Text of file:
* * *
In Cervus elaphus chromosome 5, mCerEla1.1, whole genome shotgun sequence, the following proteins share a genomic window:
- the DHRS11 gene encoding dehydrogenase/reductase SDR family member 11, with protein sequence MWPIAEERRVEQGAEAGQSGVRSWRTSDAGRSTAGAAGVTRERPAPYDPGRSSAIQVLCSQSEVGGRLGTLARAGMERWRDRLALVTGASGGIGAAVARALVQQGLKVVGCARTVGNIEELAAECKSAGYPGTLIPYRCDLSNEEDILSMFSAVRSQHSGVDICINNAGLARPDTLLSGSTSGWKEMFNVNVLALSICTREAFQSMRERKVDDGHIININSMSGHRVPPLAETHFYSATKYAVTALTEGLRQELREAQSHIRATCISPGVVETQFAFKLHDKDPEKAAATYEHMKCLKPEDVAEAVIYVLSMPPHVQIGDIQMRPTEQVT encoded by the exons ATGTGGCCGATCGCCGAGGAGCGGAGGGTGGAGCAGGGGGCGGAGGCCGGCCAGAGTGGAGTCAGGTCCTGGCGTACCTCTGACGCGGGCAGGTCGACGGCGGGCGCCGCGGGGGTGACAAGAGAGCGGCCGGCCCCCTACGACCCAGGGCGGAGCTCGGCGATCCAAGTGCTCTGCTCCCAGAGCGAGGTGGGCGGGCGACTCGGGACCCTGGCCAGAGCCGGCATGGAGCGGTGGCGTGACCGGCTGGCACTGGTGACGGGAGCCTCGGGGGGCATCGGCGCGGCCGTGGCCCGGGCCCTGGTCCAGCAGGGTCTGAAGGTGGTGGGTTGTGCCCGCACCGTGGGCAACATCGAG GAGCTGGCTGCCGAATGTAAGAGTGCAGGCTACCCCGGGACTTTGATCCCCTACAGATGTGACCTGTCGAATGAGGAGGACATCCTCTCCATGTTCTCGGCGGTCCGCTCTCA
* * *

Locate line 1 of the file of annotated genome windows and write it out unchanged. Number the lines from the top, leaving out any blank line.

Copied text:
In Cervus elaphus chromosome 5, mCerEla1.1, whole genome shotgun sequence, the following proteins share a genomic window: